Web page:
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Abandoned Love: How Morrison Cleared the Deck for His JLA

by  in Comic News Comment

Every week, we will be examining comic book stories, plots and ideas that were abandoned by a later writer while still acknowledging that the abandoned story DID still happen. Click here for an archive of all the previous editions of Abandoned Love. Feel free to e-mail me at bcronin@comicbookresources.com if you have any suggestions for future editions of this feature.

This time around, we look at how Grant Morrison cleared the previous Justice League America out of the way for his JLA…

When Gerard Jones’ Justice League America ended with #113 (drawn by Chuck Wotjkiewicz, Will Blyberg and Prentis Rollins), the team of heroes (a hodge podge of established heroes like Wonder Woman, Hawkman, Flash, Power Girl and Green Lantern and less well-known heroes like Nuklon, Obsidian and Ice Maiden) were still together on a team…



The Mark Waid/Fabian Nicieza mini-series Midsummers Nightmare (with art by Darick Robertson and Hannibal Rodriguez) explains how seven disparate superheroes joined together as the only heroes on Earth who realized that they were under a spell…





Okay, so that explains why these heroes want to become the Justice League. But what about the heroes ALREADY calling themselves the Justice League?

Morrison had to take them off the deck in JLA #1 (honestly, they really should have disbanded the previous team in the last issue of Justice League America. Making Morrison do it seems kind of odd). His solution is to have them already leaving their spaceship headquarters to let the new JLA move in (JLA #1 was drawn by Howard Porter and John Dell)…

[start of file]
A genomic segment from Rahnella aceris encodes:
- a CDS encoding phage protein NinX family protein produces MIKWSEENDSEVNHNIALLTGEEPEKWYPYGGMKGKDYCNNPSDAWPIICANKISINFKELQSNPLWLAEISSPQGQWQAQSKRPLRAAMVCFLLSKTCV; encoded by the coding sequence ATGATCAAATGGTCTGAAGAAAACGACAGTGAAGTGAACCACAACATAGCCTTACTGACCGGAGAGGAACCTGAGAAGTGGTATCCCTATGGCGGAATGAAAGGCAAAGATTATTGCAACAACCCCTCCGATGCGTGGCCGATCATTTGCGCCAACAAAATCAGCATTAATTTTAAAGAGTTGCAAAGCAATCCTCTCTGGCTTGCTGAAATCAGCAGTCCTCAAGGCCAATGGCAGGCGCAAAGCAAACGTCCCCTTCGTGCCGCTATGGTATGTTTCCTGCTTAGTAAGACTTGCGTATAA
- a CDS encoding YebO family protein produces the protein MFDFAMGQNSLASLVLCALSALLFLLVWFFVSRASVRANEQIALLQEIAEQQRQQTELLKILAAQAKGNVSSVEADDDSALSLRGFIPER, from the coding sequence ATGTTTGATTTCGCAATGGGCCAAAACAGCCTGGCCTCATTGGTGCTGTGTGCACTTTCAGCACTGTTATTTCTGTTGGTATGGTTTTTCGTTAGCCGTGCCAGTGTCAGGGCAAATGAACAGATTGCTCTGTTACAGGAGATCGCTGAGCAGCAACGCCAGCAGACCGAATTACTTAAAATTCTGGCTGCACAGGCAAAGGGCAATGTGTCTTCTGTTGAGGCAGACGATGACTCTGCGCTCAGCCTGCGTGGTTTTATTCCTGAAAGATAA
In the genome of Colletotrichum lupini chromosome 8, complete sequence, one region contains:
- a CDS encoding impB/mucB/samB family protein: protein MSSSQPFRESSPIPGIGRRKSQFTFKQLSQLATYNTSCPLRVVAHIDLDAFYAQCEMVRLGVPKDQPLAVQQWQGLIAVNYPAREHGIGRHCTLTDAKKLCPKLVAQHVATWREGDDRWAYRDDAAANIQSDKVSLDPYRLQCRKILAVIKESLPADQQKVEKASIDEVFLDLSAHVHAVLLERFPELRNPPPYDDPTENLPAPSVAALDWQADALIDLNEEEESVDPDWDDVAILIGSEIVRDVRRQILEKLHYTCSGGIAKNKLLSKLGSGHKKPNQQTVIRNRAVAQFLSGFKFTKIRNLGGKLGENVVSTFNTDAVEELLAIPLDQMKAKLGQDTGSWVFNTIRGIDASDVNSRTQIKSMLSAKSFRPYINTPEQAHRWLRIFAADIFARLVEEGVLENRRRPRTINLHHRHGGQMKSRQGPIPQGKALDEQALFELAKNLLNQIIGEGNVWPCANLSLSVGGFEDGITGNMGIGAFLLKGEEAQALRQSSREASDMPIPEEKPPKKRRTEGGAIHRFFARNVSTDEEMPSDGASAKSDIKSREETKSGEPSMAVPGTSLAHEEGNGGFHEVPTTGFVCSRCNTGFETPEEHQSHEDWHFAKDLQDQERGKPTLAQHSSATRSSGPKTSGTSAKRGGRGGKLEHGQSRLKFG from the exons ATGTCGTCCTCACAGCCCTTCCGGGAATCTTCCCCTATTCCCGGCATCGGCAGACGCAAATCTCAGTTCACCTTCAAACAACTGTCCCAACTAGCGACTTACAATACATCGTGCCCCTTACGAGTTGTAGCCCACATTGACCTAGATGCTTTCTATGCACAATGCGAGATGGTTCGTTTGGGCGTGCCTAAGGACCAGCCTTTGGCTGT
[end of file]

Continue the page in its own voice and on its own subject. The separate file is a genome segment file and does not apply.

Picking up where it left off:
And then, just to make sure they’re REALLY out of the way, the Hyper Clan show up and blow up their headquarters, with only Metamorpho’s valiant sacrifice saving them…





And that was it for the old Justice League.

I suppose some folks took issue with the fact that Morrison didn’t really EXPLAIN why the old League had to leave. So he then wrote Justice League Secret Files #1 with Mark Millar (commenter Travis Pelkie theorizes that Millar likely wrote the story pretty much by himself, which could be true. I dunno), which shows the time right before the new League is formed and explains what happens to the old League, but only in the most basic way possible (Porter and Dell drew this story, as well)…




Really, as you can see, someone else really should have just disbanded the previous League instead of leaving it to Morrison, as he clearly did not want to bother himself with the previous League.